Page 215. " written as the ship came up Channel, and sent into Portsmouth, with the first boat that left the Antwerp, at anchor, in Spithead "
The man-of-war 'Queen Charlotte' lying at Spithead (1796)
Public DomainThe man-of-war 'Queen Charlotte' lying at Spithead (1796) - Credit: John Fairburn

 The Channel is the English Channel, the stretch of water which separates southern England from northern France.

Portsmouth is one of the Channel Ports, situated on the coast of Hampshire. For many centuries, it was one of the principal dockyards of the Royal Navy, alongside Chatham, Deptford, Plymouth, and Woolwich.

Spithead is an area of the Solent, the stretch of water between the Hampshire coast and the Isle of Wight. It is what is known as a roadstead (a place outside of a harbour where a ship is able to lie at anchor).

Page 218. " the Commissioner's at Gibraltar "
Part of postcard depicting the Rock of Gibraltar (c.1810)
 
Part of postcard depicting the Rock of Gibraltar (c.1810)
Public DomainPart of postcard depicting the Rock of Gibraltar (c.1810) - Credit: unknown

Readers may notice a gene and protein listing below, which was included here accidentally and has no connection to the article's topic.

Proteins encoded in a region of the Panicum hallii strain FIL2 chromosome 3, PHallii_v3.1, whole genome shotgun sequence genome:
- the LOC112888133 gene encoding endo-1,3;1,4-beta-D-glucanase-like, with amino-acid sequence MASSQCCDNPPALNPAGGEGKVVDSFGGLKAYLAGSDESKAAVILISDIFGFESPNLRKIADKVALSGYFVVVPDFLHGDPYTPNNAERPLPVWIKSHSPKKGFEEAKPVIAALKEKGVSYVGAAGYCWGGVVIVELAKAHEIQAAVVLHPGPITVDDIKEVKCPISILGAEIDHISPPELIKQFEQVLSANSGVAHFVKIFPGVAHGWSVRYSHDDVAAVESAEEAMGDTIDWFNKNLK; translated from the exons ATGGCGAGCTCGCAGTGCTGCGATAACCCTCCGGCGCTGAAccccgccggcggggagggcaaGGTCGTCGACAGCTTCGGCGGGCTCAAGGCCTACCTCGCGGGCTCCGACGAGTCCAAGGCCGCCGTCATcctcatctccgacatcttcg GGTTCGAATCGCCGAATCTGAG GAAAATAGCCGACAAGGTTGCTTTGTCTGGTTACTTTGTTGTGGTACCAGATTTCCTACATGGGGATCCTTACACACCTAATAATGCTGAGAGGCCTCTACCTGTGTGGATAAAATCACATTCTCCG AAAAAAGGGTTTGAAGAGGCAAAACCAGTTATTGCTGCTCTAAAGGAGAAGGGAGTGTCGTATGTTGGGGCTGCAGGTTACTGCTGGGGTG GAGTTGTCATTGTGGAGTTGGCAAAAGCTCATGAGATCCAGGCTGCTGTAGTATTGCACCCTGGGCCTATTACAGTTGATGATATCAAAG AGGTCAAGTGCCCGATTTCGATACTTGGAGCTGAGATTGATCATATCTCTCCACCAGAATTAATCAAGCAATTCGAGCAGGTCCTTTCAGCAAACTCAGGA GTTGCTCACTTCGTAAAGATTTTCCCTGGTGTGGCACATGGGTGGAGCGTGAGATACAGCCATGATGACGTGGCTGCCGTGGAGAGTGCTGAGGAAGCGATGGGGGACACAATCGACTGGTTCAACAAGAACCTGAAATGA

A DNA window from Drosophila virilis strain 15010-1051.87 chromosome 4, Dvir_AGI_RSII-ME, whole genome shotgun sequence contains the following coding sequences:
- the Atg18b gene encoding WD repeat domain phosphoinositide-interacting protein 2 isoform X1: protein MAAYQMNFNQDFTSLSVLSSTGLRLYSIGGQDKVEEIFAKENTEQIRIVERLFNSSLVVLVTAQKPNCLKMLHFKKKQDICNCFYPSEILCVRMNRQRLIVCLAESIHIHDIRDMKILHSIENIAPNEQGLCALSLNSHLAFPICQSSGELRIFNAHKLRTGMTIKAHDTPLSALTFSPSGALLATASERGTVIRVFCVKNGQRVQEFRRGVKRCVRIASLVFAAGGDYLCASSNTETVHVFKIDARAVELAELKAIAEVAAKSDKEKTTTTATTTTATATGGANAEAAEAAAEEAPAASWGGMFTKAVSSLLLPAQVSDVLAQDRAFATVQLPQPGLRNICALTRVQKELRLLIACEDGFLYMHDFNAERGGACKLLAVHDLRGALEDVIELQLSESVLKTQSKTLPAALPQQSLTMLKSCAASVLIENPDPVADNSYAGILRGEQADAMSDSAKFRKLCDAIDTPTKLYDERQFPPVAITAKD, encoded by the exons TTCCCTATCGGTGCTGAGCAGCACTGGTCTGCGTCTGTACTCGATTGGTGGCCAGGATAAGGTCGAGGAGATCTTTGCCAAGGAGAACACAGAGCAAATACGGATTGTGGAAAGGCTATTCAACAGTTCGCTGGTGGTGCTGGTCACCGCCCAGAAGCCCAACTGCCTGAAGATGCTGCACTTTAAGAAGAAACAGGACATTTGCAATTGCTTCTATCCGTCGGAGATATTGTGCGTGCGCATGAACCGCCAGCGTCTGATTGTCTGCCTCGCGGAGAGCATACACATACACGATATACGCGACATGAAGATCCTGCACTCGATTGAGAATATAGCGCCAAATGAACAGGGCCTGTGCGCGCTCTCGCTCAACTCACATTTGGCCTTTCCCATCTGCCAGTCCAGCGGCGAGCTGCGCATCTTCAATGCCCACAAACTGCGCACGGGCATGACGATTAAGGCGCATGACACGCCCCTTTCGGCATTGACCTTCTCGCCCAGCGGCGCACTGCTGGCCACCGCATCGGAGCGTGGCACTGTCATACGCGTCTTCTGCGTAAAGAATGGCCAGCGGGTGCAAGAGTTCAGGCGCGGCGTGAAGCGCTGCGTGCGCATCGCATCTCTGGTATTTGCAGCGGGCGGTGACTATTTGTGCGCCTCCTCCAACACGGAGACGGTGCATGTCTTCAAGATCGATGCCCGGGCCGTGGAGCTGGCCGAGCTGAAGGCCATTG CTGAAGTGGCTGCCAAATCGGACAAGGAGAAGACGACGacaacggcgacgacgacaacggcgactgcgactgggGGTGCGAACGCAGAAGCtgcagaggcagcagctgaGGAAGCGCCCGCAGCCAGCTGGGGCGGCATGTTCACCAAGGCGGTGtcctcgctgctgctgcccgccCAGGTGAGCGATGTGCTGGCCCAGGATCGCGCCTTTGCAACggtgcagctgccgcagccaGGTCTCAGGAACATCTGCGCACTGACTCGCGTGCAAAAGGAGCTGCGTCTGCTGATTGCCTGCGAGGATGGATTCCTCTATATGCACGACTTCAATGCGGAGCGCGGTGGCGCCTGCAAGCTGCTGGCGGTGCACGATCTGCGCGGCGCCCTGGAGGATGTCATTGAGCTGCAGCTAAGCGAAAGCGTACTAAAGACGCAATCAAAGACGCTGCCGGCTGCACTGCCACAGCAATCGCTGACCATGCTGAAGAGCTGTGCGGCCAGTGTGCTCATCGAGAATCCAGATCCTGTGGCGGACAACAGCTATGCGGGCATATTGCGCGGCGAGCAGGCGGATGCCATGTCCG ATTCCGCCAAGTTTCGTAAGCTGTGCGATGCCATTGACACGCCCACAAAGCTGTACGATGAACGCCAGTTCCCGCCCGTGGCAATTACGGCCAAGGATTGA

The Commissioner's refers to the administrative quarters of the individual who represented the British Government in various parts of the British Empire. Today, the chief representatives of the UK in Commonwealth countries are known as High Commissioners.

Gibraltar (sometimes referred to as the Rock of Gibraltar) is situated at the southern tip of the Iberian Peninsula, at the entrance to the Mediterranean. It came under British rule in 1713, and remains one of fourteen British Overseas Territories. Historically, it has been an important Royal Navy Base.

Page 221. " Speculation was decided on almost as soon as Whist "
Antique playing card
Creative Commons AttributionAntique playing card - Credit: Marcee Duggar

  Speculation is a gambling card game which first became popular towards the end of the 18th century and remained so for about a hundred years.

Page 223. " I found myself in short in Thornton Lacey "
St. Michael's Church, Mansel Lacy
Creative Commons Attribution Share AlikeSt. Michael's Church, Mansel Lacy - Credit: Philip Pankhurst

 Thornton Lacey (one of the parishes destined for Edmund Bertram once he is ordained) is a fictional location. However its bi-partite structure is very characteristic of many English village names. Indeed, there are several villages in England which have Thornton as their first part, including Thornton Curtis, Thornton Hough and Thornton Steward. There are also English villages named Lacey Green and Mansel Lacy.

Other intriguingly-named English villages which follow the same bi-partite pattern are: Ainderby Quernhow; Ewyas Harold; Farleigh Wallop; Maiden Bradley; Moreton Pinkney; Newton Bromswold; Swaffham Bulbeck; and Weare Giffard.